TSO C23b (issued in 1949) refers to National Aerospace Standard (NAS) 804 for its performance standards and had Standard and Low Speed (under 150 MPH) category parachutes (there is no such category as "High Speed" although the language is quite common). NAS 804 was really a design standard (rather than performance standard) and because of the vagueness of the language regarding structural tests there were a number of parachutes of marginal strength certificated in Standard Category by using "creative testing methods" to pass the structural tests. A number of these canopies wouldn't have a prayer of passing the newer tests under C23c. It has also been reported that a 5,000 lb. shock load can be exceeded with small, very low porosity canopies at under 100 knots with less than 400 lb. suspended weight.
TSO C23c (issued 1984) refers to SAE Aerospace Standard (AS) 8015A for the minimum performance standards and has Categories A (130 KIAS at 225 lb.), B (150 KIAS at 254 lb.) and C (175 KIAS at 254 lb.). AS 8015A is a performance standard and as such, a much more relevant test program was implemented. Under C23c, approximately 64 drop tests are required as well as some human factors tests and other items. Other related regulations stipulate quality control system and facility requirements that must be met prior to the issuance of a TSO. For a new company without any existing TSO products, starting from scratch can be a daunting task and can be quite expensive and time consuming. And, as one might expect, the FAA takes a dim view of labeling products as TSO'd without going through all the hoops and this is a clear violation of the FAR's. Despite this, it has actually happened recently in Southern California.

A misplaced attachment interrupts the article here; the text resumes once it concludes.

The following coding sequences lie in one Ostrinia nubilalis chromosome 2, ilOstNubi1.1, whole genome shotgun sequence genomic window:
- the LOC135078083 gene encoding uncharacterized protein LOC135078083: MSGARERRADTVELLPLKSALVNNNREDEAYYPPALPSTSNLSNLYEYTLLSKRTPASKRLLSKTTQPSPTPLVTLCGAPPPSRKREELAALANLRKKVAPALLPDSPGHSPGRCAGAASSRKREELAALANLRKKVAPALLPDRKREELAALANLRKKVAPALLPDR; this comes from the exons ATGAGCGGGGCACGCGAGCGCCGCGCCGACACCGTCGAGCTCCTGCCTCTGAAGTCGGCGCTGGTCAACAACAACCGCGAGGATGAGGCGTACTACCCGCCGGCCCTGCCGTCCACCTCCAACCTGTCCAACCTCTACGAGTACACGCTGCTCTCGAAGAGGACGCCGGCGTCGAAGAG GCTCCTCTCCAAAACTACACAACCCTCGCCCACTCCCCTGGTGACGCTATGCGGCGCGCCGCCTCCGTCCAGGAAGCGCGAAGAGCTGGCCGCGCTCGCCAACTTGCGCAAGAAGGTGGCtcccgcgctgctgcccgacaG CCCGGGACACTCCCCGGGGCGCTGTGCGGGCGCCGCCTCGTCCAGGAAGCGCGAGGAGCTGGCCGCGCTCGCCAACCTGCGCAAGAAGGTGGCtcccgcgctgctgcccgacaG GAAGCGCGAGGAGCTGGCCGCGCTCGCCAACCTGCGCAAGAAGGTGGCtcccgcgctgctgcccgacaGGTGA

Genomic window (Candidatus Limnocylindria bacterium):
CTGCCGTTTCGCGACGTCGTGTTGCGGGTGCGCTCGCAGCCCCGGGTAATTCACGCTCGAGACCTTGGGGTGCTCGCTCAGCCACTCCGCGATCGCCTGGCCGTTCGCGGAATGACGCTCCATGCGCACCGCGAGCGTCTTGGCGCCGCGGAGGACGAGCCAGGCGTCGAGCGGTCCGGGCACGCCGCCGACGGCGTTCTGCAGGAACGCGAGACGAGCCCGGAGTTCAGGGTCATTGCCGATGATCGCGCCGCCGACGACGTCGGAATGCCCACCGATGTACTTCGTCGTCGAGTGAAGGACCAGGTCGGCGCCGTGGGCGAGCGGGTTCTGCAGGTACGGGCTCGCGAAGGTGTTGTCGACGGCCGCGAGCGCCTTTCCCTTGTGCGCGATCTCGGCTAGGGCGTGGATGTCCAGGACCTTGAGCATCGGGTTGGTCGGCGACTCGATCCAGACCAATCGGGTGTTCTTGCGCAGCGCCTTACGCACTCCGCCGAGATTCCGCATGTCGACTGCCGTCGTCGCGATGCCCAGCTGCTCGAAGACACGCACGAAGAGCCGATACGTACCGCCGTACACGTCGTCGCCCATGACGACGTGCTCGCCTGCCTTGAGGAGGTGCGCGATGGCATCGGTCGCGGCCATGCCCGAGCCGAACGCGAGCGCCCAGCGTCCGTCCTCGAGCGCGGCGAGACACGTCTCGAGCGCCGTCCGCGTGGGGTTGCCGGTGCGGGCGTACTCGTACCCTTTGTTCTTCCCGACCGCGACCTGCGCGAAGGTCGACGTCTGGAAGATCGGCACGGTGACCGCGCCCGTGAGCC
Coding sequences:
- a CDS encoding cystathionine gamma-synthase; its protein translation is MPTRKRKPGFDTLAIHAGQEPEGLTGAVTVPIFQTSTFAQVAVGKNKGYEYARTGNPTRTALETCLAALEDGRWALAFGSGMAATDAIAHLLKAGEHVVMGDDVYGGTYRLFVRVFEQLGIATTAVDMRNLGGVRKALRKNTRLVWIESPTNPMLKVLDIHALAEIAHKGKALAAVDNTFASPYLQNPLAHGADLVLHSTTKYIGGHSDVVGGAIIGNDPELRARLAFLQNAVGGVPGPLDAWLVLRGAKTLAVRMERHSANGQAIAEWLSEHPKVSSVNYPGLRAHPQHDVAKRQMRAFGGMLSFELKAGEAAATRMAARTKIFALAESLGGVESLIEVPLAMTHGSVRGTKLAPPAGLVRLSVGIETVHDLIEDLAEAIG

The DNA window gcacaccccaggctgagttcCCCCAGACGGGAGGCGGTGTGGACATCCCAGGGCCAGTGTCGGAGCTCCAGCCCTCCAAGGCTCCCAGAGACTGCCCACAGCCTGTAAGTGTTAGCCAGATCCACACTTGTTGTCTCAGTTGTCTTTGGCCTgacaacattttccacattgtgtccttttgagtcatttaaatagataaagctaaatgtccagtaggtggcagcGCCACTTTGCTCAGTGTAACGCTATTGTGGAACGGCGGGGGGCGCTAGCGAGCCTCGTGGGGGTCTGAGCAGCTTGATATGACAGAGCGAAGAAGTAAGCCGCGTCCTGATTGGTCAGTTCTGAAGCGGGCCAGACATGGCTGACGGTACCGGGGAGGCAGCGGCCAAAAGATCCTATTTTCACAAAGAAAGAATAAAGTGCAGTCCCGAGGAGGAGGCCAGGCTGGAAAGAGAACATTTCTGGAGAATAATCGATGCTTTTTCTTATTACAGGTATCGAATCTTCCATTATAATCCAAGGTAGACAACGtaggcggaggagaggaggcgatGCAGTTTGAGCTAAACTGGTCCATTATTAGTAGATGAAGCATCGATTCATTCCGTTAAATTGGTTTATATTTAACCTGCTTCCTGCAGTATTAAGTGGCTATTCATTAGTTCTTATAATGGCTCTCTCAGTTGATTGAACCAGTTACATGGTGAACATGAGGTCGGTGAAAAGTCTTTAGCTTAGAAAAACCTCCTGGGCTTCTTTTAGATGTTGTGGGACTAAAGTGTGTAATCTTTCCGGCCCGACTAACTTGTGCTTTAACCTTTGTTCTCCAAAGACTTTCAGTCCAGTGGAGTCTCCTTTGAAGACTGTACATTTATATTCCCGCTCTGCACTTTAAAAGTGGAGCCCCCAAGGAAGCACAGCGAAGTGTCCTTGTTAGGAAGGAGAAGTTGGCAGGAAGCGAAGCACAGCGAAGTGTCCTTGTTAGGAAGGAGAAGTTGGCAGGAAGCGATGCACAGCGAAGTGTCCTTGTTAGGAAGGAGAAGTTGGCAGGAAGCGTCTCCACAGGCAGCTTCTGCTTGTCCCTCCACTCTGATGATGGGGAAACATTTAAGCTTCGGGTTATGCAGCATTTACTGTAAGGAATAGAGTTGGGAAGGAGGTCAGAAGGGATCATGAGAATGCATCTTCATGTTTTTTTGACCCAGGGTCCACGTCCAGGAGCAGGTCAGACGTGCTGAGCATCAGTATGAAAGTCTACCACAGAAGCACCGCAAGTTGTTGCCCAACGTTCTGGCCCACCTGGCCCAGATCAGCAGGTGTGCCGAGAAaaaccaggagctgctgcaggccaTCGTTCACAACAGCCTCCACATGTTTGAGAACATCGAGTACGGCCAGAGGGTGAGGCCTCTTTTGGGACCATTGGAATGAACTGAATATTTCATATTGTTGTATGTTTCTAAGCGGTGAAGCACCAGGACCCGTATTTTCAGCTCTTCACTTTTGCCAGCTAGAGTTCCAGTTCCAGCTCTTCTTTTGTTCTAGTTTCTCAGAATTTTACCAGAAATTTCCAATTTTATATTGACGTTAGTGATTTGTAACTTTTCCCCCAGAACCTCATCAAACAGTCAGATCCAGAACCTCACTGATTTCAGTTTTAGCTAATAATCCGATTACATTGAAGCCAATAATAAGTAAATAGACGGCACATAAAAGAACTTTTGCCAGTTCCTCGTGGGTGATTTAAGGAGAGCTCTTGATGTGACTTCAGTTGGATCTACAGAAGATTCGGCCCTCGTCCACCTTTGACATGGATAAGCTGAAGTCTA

TSO C23d was issued June 1, 1994 with SAE 8015b as the performance standard incorporated by reference. C23d allows for certification of an emergency parachute at any selected weight and airspeed combination as long as it exceeds the minimum of 220 lb. at 150 KEAS. The structural overload tests will be conducted at 120% of the maximum certificated operating weight and 120% of the maximum certificated pack opening speed. The minimum structural test will be 264 lb. at 180 KEAS.
To further complicate matters, the regulations (as interpreted under Advisory Circular (AC) 105-2c) allow a parachute rigger to mix and match separately approved components and the regulations leave the determination of airworthiness of the resulting combination up to the rigger. This is quite a latitude to allow a rigger in the field who often has no real basis for determining the compatibility of the components. In addition, there are no regulations governing the service life of parachute components and in effect your parachute can remain in service as long as you can find a rigger willing to put his name on it. However, in my opinion, any parachute component over 20 years old should be replaced because most of the degradation mechanisms of nylon textile products are not readily measurable in the field.